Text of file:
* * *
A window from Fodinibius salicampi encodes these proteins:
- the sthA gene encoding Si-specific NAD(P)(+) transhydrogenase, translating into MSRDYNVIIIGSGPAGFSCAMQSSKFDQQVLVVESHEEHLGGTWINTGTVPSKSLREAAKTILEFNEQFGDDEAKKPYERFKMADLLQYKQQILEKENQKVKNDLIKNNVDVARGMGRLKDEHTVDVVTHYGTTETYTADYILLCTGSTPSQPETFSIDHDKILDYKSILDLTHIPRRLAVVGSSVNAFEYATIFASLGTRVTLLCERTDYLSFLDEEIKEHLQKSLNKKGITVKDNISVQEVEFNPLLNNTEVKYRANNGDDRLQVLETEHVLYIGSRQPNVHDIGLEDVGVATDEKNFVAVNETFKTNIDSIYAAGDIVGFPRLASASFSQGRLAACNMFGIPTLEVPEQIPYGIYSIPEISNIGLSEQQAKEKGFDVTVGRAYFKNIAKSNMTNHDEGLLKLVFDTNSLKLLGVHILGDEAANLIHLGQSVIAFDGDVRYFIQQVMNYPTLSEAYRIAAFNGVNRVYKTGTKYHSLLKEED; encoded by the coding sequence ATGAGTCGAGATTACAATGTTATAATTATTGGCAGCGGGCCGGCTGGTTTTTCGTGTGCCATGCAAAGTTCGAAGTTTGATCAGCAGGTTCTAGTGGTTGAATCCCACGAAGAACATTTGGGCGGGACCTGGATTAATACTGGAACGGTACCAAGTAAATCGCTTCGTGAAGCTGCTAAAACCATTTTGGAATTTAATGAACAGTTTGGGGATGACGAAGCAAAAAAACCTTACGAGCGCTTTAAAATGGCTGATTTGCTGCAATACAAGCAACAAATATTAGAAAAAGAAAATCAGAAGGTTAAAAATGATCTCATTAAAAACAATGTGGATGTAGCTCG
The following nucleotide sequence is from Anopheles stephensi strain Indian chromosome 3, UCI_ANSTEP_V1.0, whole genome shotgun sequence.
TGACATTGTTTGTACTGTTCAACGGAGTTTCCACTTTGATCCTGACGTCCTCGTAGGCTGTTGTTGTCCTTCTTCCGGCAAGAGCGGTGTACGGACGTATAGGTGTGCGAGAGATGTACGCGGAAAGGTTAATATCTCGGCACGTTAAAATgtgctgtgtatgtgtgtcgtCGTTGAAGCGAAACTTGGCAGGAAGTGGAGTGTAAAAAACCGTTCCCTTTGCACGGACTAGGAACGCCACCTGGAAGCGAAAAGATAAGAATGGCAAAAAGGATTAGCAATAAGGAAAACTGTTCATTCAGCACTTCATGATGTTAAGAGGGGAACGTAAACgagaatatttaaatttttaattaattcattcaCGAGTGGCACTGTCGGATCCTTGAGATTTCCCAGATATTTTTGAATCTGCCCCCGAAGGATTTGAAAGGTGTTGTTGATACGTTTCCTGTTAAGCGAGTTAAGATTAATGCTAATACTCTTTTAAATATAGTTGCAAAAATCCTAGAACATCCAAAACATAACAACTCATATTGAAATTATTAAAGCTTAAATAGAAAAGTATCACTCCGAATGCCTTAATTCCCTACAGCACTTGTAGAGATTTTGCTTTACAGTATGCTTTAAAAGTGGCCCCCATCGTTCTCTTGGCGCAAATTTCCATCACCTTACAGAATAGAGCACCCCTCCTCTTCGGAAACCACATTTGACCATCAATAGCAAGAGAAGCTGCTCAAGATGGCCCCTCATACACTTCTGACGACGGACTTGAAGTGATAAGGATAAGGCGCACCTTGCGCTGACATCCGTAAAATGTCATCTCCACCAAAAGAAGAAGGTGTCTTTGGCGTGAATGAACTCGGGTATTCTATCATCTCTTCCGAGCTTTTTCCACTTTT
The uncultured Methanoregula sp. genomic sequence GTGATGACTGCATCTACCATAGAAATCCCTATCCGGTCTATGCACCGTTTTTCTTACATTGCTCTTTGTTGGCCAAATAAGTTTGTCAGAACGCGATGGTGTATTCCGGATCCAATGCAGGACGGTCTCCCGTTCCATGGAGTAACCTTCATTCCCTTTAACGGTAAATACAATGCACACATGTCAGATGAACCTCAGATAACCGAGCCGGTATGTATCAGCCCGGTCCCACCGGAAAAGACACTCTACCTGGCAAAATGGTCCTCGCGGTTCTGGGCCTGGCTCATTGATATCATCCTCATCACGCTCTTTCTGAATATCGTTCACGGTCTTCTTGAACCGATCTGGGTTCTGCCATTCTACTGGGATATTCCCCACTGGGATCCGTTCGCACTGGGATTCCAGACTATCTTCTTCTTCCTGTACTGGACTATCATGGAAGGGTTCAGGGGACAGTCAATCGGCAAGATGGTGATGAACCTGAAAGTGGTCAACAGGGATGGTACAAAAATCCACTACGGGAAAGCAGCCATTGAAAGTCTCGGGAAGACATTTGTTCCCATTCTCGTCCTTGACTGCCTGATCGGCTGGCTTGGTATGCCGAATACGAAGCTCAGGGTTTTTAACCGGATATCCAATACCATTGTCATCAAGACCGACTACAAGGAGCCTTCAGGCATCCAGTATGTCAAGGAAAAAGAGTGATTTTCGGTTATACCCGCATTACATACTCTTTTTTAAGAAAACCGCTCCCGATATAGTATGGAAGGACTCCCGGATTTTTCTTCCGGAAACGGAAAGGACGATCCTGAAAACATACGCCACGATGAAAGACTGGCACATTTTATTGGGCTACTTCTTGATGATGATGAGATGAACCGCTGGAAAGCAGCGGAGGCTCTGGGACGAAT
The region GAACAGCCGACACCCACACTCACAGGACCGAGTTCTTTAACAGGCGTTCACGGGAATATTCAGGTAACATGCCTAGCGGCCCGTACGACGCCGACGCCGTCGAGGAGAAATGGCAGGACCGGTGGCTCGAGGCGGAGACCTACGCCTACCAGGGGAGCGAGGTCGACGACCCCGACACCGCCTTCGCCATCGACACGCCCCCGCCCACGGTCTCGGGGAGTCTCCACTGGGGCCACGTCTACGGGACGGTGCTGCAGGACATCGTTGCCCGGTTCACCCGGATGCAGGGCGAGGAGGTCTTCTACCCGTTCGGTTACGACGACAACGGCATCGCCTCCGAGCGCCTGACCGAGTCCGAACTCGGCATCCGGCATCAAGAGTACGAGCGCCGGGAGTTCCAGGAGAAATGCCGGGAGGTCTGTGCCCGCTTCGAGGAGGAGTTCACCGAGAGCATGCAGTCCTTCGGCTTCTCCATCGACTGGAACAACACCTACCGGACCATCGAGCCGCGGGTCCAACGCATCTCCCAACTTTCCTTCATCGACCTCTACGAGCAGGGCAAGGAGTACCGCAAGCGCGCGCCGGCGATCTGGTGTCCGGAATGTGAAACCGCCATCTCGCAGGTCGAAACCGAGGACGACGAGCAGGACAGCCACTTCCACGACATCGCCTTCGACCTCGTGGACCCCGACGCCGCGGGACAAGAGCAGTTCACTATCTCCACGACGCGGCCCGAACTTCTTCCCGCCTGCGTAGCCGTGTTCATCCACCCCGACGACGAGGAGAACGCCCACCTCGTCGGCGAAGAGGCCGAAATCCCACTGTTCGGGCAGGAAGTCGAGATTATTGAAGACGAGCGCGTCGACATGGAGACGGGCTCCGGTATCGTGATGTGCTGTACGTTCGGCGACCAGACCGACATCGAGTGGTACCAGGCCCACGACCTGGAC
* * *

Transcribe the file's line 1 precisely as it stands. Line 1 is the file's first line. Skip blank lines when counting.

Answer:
A window from Fodinibius salicampi encodes these proteins: